• Africa: One step nearer to cure for river blindness (more info) This United Nations news article reports that it is actually the bacteria inside parasitic worms, and not the worms themselves, that cause river blindness. The article discusses the symptoms of onchocerciasis and introduces a potential cure for the disease, antibiotics targeting Wolbachia.
  • Targeting wolbachia, doxycycline reduces pathology of lymphatic filariasis (more info) This news brief highlights findings from a PLoS Pathogens paper, which reported that lymphatic filariasis can be treated by targeting the endosymbiont Wolbachia with the antibiotic doxycycline. The article includes a short overview of the experiment leading to these results.
  • Doxycycline Reduces Plasma VEGF-C/sVEGFR-3 and Improves Pathology in Lymphatic Filariasis (more info) According to this PLoS Pathogens paper, doxycycline is able to kill adult worms responsible for lymphatic filariasis, thus improving lymphatic vessel dilation and significantly ameliorating the conditions of lymphedema patients. The paper describes the specific role of Wolbachia in this disease and presents results from a placebo-controlled, double-blind study in Ghana.
  • New Culprit Emerges in River Blindness (more info) This Science news article introduces a 2002 publication in which an international team of researchers determined that the bacterial symbiont Wolbachia might be the real culprit in river blindness. While the disease is transmitted by a parasitic nematode, studies have shown that 'curing' the worm of its Wolbachia infection with antibiotics suppresses the severe immune system response, which slowly robs people of their vision. The article discusses the collaborative research effort and indicates that more studies are needed to fully understand the role this finding may have in stopping the spread of the disease.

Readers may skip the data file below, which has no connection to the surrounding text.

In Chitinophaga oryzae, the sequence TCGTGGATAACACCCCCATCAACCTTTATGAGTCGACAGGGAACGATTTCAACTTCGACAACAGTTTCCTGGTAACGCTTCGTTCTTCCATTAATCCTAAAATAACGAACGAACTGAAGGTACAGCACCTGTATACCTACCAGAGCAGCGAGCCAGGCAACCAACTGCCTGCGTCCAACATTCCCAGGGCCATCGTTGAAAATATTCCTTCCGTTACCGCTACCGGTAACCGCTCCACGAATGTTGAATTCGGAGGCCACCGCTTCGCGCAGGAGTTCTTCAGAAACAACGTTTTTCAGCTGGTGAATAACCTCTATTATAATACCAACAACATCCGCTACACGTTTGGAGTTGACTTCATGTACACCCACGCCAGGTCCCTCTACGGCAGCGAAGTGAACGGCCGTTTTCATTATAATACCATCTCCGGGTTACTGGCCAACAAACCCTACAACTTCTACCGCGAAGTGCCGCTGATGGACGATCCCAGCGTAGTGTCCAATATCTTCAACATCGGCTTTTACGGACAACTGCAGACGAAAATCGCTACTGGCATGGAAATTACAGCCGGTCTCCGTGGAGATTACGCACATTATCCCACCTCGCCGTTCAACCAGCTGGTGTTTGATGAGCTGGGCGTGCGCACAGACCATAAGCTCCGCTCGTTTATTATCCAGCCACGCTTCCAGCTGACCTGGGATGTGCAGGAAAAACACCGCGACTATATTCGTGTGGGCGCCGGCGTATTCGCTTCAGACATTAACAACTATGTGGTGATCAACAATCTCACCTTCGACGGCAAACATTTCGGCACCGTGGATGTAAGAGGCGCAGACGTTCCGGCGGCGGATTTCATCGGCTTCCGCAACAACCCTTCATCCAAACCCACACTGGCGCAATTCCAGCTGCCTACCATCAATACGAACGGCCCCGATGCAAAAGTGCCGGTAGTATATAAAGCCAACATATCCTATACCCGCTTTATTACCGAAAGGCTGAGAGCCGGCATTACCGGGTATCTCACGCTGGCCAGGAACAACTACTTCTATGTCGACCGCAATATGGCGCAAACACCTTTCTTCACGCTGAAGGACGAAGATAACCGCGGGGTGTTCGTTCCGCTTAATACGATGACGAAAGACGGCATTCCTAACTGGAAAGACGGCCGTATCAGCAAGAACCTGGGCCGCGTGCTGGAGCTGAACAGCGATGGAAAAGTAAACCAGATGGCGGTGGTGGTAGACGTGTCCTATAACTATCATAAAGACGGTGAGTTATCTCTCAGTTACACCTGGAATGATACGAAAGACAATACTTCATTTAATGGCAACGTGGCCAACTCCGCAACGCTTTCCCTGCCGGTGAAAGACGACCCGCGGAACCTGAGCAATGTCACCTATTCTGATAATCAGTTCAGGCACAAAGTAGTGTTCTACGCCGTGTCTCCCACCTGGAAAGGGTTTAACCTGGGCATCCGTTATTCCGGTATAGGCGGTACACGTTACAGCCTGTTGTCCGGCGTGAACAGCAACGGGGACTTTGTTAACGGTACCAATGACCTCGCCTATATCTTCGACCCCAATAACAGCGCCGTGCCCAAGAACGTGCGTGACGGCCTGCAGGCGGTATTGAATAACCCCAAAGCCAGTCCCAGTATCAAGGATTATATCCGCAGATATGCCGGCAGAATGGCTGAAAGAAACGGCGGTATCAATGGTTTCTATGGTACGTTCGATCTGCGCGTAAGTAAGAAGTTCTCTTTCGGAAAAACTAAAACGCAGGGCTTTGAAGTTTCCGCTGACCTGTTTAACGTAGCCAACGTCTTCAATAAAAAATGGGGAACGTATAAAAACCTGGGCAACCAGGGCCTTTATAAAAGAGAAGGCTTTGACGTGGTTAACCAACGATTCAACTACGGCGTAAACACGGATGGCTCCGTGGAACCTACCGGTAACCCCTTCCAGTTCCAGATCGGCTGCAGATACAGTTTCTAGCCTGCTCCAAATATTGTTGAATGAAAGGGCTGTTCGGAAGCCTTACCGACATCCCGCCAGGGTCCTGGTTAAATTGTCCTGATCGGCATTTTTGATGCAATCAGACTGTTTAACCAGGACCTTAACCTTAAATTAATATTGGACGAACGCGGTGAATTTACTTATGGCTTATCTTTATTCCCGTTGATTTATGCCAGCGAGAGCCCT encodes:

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Speciation in Insects


  • Bacterium Can Alter Evolution Of Another Species (more info) This Daily University Science News article reviews scientific evidence that the parasitic bacterium Wolbachia can accelerate the natural evolution of wasps by altering the sperm of its male host, thus making them incompatible with non-infected females. The article discusses this evidence as well as introduces a current debate about Wolbachia's role in host speciation.
  • Bacteria Spurs Speciation (more info) This brief Scientific American article reports that the infectious bacterium Wolbachia has been shown to serve as a reproductive barrier in wasps, thus keeping species reproductively separated in nature and promoting host speciation.
  • Infection Divides Two Wasp Species (more info) Giving antibiotics to tiny wasps to cure them of a sex-related disease reveals the best evidence yet that infections can help make new species, reports this news article. Based on the research of Seth Bordenstein and Jack Werren, this article discusses reproductive barriers in Nasonia wasp species and summarizes the effect of treating these wasps with antibiotics targeting their Wolbachia infections.
  • Speciation and Wolbachia (more info) This scientific article offers a comprehensive overview of Wolbachia and its role in speciation. Sections include: What Wolbachia is; What Wolbachia Does to Its Host; Wolbachia – a Reproductive Parasite of Arthropods; Models for CI (Cytoplasmic Incompatibility); Theory of Coevolution of Wolbachia and Host Insect; Likely (Theoretical) Role of Wolbachia in Speciation; Drosophila as a Case Study; and What Defines a Strain of Wolbachia. A subscription to the Encyclopedia of Life Sciences may be required to view this article.
  • Evolution: Infectious Speciation ( This site may be offline. ) This Nature news article summarizes reports that the infectious bacterium Wolbachia acts as a reproductive barrier to gene exchange in its host. The article reviews the nature of Wolbachia and introduces its role in cytoplasmic incompatibility, a phenomenon which results in the failure of infected host males and uninfected host females to produce offspring. A subscription to Nature may be required to view this article.